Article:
Sanger also wrote: “The main objects of the Population Congress would be to apply a stern and rigid policy of sterilization and segregation to that grade of population whose progeny is tainted, or whose inheritance is such that objectionable traits may be transmitted to offspring[;] to give certain dysgenic groups in our population their choice of segregation or sterilization.”

In a thunderous recent separate writing in the Fifth Circuit case of Jackson Women’s Health Organization v. Dobbs, Judge James C. Ho (for whom, in the interest of full disclosure, I previously served as a law clerk) wrote at length on the racist history of abortion advocacy in the United States (footnotes omitted):

Eugenics—the concept of improving the human race through control of the reproductive process—has frequently been associated with explicitly racist viewpoints. “Many eugenicists believed that the distinction between the fit and the unfit could be drawn along racial lines.” Box v. Planned Parenthood of Ind. & Ky., Inc., 139 S. Ct. 1780, 1785 (2019) (Thomas, J., concurring) (providing examples). Many eugenics programs, such as sterilization, explicitly targeted minorities—as the district court rightly acknowledged. Jackson Women’s Health Org., 349 F. Supp. 3d at 541 n.22 (noting that “Mississippi . . . sterilized six out of ten black women in Sunflower County at the local hospital—against their will”).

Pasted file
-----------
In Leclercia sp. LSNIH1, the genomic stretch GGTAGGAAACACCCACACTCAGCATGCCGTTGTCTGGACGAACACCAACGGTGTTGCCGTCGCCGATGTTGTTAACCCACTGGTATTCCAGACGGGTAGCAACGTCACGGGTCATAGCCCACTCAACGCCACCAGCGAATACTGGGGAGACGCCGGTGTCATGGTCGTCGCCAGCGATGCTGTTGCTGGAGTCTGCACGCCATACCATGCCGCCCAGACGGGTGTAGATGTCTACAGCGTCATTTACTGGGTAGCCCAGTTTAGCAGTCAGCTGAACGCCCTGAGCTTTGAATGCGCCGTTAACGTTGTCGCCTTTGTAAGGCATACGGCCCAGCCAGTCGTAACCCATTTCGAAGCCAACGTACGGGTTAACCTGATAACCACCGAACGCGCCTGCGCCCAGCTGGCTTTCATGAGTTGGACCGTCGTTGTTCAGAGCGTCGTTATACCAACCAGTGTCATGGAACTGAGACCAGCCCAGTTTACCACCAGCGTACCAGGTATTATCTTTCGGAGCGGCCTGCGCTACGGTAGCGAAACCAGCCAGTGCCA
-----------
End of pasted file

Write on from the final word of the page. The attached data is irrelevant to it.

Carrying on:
“From the beginning, birth control and abortion were promoted as means of effectuating eugenics.” Box, 139 S. Ct. at 1787 (Thomas, J., concurring). See also id. (“[A]bortion is an act rife with the potential for eugenic manipulation.”); id. at 1788 (discussing Margaret Sanger’s view that birth control would help control the African American population); id. at 1789 (“Support for abortion can . . . be found throughout the literature on eugenics.”); DAVID T. BEITO & LINDA ROYSTER BEITO, BLACK MAVERICK: T.R.M. HOWARD’S FIGHT FOR CIVIL RIGHTS AND ECONOMIC POWER 215 (2009) (noting that some African American civil rights leaders “fretted about the racist implications of abortion”). Indeed, among past abortion advocates were “some eugenicists [who] believed that abortion should be legal for the very purpose of promoting eugenics.” Box, 139 S. Ct. at 1789 (Thomas, J., concurring).

Advocates of eugenics might well celebrate, then, that abortion “has proved to be a disturbingly effective tool for implementing the discriminatory preferences that undergird eugenics.” Id. at 1790–91 (Thomas, J., concurring) (providing examples). See also id. at 1791 (noting that the current “abortion ratio . . . among black women is nearly 3.5 times the ratio for white women”); William McGurn, White Supremacy and Abortion, WALL ST. J. (Sept. 24, 2019), https://www.wsj.com/articles/white-supremacy-and-abortion-11567460392 (discussing “why so many African-Americans, especially African-American women, have been leaders in the pro-life cause”); id. (“Catherine Davis of the Restoration Project . . . notes that the estimated 20 million black abortions since Roe v. Wade in 1973 are more than the entire African-American population in 1960.”).